Dr. Sarah McLean
Is it ever enough?
I am a "yes" person. I am not sure if I have always been this way, but for now in my current life as an Assistant Professor, I am a yes person. Being a yes person can be beneficial in some ways: I get to take part in opportunities that I would not have originally considered, I can meet with people and students from a variety of different disciplines and backgrounds, and frankly, I can be social! But personally speaking, being a "yes" person can be exhausting. I truly love and value my job and rarely wake-up not wanting to go to work (but let's be honest, we have all been there, especially if the weather is particularly gross outside like it has been this week). Usually when I get to work I am energized through talking to my colleagues and/or interacting with my students. And honestly, the day is usually over before I know it (for better or for worse). However, I have a hard time saying no. No to being on committees, no to reference letters, no to doing that "little bit extra". I know that part of the reason is because I have a bit of a perfectionistic personality, but I also know that another major part is that I currently do not have job security. I am a contract faculty member, and while I feel that my work is valued by my department(s), I do not feel comfortable with my current level of job security. I love to teach, and am confident that I am good at it, but is that enough? I engage in research about the scholarship of teaching and learning, but is that enough? Should I be applying to more grants? I tell my students that even if I won the lottery, I would still do my job. But I wish I did not have to always feel the pressure to say yes, and do extra for every aspect of my career. I am sure that this approach is not sustainable, nor is it good for work-life balance. And maybe you think, well, do you really need to do extra for everything? I probably do not. But the security and comfort that I feel from saying "yes" and being very involved can sometimes overshadow the time that I get to re-energize and spend time with my family.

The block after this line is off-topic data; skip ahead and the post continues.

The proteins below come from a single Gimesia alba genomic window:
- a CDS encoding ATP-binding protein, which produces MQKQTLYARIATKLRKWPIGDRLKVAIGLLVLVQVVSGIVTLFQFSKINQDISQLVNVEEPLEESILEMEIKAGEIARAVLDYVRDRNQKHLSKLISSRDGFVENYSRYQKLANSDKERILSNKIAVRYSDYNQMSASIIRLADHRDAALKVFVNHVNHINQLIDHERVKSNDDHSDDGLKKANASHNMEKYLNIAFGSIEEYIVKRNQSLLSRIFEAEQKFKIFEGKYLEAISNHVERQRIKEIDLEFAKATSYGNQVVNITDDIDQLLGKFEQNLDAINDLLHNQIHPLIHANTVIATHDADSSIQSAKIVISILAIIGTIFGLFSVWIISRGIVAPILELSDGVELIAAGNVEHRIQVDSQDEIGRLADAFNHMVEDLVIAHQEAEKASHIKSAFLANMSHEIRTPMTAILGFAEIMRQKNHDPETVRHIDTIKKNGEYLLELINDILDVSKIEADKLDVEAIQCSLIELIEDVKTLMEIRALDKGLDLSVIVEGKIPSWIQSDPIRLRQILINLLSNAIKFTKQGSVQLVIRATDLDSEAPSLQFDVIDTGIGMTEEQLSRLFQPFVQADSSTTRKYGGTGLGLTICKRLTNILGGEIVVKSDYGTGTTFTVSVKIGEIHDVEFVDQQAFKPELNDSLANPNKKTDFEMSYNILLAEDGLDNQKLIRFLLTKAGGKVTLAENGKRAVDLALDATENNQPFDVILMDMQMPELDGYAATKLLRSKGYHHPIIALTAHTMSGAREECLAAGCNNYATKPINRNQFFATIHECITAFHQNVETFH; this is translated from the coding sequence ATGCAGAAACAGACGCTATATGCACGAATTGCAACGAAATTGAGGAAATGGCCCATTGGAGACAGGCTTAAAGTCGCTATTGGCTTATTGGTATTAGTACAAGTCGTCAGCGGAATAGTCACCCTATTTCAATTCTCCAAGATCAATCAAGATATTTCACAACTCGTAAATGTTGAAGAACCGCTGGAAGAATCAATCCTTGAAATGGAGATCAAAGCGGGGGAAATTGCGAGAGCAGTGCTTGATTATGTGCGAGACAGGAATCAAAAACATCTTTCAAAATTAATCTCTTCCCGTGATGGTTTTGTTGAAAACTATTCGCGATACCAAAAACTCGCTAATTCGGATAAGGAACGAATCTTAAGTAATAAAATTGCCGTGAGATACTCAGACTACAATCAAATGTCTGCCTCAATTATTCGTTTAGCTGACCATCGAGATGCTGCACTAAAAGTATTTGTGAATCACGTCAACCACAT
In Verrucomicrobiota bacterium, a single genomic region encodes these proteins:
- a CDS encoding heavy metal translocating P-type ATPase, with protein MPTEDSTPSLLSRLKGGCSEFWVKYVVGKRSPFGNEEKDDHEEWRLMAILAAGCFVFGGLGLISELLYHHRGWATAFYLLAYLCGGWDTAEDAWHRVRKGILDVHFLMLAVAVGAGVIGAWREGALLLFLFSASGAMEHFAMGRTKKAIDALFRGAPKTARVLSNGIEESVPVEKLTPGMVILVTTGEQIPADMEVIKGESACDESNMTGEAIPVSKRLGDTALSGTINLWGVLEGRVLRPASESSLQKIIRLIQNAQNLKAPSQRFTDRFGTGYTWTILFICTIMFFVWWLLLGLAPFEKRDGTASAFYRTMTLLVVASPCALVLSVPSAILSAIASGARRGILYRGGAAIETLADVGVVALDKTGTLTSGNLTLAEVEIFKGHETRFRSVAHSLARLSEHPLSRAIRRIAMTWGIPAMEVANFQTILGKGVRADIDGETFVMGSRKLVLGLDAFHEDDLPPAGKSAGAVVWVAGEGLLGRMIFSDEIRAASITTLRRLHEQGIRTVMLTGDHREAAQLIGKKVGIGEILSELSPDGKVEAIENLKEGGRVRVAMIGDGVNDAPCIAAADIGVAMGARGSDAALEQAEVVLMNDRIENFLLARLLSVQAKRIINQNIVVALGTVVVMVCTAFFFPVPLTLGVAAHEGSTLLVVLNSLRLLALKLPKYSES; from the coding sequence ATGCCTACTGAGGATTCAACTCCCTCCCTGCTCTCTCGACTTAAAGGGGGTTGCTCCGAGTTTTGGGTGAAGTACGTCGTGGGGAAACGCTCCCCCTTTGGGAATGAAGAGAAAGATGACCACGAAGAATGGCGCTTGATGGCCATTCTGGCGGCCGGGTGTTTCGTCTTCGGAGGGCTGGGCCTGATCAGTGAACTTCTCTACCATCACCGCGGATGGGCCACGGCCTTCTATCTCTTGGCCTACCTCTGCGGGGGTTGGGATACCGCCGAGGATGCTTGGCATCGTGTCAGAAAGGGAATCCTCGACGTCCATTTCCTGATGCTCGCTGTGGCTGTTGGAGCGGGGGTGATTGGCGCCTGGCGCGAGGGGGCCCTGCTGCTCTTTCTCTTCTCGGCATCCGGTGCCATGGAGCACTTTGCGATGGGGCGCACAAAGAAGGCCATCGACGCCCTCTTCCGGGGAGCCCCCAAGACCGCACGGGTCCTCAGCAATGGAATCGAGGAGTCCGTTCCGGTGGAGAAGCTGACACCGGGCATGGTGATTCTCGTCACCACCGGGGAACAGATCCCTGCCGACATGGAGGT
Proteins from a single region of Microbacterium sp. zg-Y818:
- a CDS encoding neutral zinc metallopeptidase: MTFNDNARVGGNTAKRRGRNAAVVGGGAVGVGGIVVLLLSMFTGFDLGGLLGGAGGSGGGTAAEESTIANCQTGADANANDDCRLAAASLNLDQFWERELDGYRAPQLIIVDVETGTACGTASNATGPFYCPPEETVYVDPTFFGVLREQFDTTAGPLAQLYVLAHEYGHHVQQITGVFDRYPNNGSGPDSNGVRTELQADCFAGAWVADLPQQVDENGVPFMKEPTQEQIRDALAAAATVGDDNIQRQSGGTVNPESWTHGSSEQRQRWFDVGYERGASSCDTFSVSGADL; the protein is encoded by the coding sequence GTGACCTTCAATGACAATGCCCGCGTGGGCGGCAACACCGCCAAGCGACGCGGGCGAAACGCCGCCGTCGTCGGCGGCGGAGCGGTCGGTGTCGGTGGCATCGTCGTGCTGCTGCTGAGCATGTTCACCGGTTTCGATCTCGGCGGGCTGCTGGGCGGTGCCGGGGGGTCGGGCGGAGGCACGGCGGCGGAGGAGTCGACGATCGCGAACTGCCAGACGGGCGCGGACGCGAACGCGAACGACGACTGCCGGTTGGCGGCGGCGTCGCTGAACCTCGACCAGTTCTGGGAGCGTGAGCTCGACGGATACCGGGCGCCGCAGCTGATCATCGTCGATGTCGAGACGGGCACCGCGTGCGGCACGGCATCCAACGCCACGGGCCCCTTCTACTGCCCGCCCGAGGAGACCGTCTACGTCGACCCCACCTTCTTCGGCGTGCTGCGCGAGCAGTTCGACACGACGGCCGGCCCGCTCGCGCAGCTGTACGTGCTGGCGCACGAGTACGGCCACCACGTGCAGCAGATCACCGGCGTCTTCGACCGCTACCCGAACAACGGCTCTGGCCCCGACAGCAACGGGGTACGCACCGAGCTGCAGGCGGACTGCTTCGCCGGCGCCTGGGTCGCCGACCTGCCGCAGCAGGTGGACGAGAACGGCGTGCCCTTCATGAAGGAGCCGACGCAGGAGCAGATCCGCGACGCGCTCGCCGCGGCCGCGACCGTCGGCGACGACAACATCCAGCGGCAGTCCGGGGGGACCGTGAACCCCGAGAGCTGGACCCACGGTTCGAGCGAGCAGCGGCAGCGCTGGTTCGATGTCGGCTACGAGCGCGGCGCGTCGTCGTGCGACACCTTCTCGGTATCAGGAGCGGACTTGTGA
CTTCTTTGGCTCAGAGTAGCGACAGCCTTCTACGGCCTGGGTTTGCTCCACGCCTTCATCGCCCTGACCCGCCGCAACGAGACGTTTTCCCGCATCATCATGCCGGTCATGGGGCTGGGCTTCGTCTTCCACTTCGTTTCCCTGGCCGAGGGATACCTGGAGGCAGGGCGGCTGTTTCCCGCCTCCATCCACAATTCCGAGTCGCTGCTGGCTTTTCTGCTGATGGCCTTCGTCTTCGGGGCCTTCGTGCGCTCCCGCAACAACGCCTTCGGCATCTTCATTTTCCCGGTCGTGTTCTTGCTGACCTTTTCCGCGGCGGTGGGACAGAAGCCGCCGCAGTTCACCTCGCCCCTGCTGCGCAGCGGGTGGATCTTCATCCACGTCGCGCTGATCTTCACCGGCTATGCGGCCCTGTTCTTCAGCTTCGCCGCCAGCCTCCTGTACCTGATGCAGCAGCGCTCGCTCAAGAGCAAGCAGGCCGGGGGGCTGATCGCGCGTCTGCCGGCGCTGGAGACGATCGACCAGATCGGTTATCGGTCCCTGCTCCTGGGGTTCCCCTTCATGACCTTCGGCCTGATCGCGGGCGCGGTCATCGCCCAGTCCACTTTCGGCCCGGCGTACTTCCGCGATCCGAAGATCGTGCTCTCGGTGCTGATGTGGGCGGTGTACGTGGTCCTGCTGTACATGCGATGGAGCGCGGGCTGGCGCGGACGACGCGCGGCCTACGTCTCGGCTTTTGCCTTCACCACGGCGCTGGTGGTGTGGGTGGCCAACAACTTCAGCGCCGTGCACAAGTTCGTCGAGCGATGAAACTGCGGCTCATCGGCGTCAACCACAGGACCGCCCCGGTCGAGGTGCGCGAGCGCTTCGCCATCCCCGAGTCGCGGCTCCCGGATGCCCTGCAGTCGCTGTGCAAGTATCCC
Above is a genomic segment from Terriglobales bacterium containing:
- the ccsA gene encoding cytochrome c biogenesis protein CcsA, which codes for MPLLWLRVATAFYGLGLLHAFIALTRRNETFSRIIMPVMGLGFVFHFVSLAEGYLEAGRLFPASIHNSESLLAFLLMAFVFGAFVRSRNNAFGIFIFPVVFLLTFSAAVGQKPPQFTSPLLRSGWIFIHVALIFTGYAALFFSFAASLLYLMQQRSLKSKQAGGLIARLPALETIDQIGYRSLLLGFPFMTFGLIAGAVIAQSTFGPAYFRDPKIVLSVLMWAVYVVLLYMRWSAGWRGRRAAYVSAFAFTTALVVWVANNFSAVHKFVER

There are approaches to my work that I will never change. I will always take the time to talk to students. I will always try to be as enthusiastic as possible when leading/teaching a class. I will always laugh with my coworkers over ridiculous things. I will always value and treasure mentoring students and having authentic conversations. I do not want to change any of these things. However, I just want to feel that my work is equally as valued as the work of my tenured/tenure-track colleagues by my administration. A little positive reinforcement never hurt, right?